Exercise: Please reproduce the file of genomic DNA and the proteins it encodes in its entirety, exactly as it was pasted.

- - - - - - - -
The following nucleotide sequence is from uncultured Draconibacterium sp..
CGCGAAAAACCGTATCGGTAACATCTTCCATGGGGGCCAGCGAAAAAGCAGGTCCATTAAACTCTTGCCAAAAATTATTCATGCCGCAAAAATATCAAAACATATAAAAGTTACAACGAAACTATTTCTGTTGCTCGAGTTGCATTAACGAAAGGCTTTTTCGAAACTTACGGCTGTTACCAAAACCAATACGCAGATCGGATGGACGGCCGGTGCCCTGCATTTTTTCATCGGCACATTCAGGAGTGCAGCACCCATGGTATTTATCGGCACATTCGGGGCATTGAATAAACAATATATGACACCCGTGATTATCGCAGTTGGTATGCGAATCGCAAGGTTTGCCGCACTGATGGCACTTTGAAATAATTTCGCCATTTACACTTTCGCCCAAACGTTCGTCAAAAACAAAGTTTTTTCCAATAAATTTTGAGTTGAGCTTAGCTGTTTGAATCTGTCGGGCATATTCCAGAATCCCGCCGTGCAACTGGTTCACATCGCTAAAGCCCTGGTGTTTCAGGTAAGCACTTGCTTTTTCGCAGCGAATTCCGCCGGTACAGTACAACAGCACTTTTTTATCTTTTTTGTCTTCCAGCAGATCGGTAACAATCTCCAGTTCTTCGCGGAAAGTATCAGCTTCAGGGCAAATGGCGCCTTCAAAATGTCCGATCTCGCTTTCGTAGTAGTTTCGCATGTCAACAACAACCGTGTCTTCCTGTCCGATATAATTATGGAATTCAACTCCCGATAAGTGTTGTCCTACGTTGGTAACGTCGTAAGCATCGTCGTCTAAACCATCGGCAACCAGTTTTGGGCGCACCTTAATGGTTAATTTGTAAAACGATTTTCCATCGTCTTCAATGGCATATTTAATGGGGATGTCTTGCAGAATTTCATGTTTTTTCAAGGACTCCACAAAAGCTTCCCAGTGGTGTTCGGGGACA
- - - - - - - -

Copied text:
The following nucleotide sequence is from uncultured Draconibacterium sp..
CGCGAAAAACCGTATCGGTAACATCTTCCATGGGGGCCAGCGAAAAAGCAGGTCCATTAAACTCTTGCCAAAAATTATTCATGCCGCAAAAATATCAAAACATATAAAAGTTACAACGAAACTATTTCTGTTGCTCGAGTTGCATTAACGAAAGGCTTTTTCGAAACTTACGGCTGTTACCAAAACCAATACGCAGATCGGATGGACGGCCGGTGCCCTGCATTTTTTCATCGGCACATTCAGGAGTGCAGCACCCATGGTATTTATCGGCACATTCGGGGCATTGAATAAACAATATATGACACCCGTGATTATCGCAGTTGGTATGCGAATCGCAAGGTTTGCCGCACTGATGGCACTTTGAAATAATTTCGCCATTTACACTTTCGCCCAAACGTTCGTCAAAAACAAAGTTTTTTCCAATAAATTTTGAGTTGAGCTTAGCTGTTTGAATCTGTCGGGCATATTCCAGAATCCCGCCGTGCAACTGGTTCACATCGCTAAAGCCCTGGTGTTTCAGGTAAGCACTTGCTTTTTCGCAGCGAATTCCGCCGGTACAGTACAACAGCACTTTTTTATCTTTTTTGTCTTCCAGCAGATCGGTAACAATCTCCAGTTCTTCGCGGAAAGTATCAGCTTCAGGGCAAATGGCGCCTTCAAAATGTCCGATCTCGCTTTCGTAGTAGTTTCGCATGTCAACAACAACCGTGTCTTCCTGTCCGATATAATTATGGAATTCAACTCCCGATAAGTGTTGTCCTACGTTGGTAACGTCGTAAGCATCGTCGTCTAAACCATCGGCAACCAGTTTTGGGCGCACCTTAATGGTTAATTTGTAAAACGATTTTCCATCGTCTTCAATGGCATATTTAATGGGGATGTCTTGCAGAATTTCATGTTTTTTCAAGGACTCCACAAAAGCTTCCCAGTGGTGTTCGGGGACA